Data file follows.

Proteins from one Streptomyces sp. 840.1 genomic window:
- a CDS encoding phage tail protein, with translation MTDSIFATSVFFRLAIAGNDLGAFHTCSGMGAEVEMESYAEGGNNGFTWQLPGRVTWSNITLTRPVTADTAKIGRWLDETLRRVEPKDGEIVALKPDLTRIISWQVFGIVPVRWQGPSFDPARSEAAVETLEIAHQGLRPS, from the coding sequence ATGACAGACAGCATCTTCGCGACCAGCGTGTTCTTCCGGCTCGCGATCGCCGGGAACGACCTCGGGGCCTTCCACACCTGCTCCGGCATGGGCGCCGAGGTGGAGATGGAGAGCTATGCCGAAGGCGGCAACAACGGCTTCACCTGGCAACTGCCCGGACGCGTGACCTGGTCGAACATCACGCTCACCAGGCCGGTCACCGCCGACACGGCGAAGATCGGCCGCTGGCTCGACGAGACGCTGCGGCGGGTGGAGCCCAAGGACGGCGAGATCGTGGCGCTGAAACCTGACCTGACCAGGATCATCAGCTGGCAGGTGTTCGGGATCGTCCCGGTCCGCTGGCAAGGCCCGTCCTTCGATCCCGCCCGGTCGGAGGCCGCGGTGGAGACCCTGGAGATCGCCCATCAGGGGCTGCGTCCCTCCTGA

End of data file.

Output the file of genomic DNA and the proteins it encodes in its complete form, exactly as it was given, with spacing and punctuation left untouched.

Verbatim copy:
Proteins from one Streptomyces sp. 840.1 genomic window:
- a CDS encoding phage tail protein, with translation MTDSIFATSVFFRLAIAGNDLGAFHTCSGMGAEVEMESYAEGGNNGFTWQLPGRVTWSNITLTRPVTADTAKIGRWLDETLRRVEPKDGEIVALKPDLTRIISWQVFGIVPVRWQGPSFDPARSEAAVETLEIAHQGLRPS, from the coding sequence ATGACAGACAGCATCTTCGCGACCAGCGTGTTCTTCCGGCTCGCGATCGCCGGGAACGACCTCGGGGCCTTCCACACCTGCTCCGGCATGGGCGCCGAGGTGGAGATGGAGAGCTATGCCGAAGGCGGCAACAACGGCTTCACCTGGCAACTGCCCGGACGCGTGACCTGGTCGAACATCACGCTCACCAGGCCGGTCACCGCCGACACGGCGAAGATCGGCCGCTGGCTCGACGAGACGCTGCGGCGGGTGGAGCCCAAGGACGGCGAGATCGTGGCGCTGAAACCTGACCTGACCAGGATCATCAGCTGGCAGGTGTTCGGGATCGTCCCGGTCCGCTGGCAAGGCCCGTCCTTCGATCCCGCCCGGTCGGAGGCCGCGGTGGAGACCCTGGAGATCGCCCATCAGGGGCTGCGTCCCTCCTGA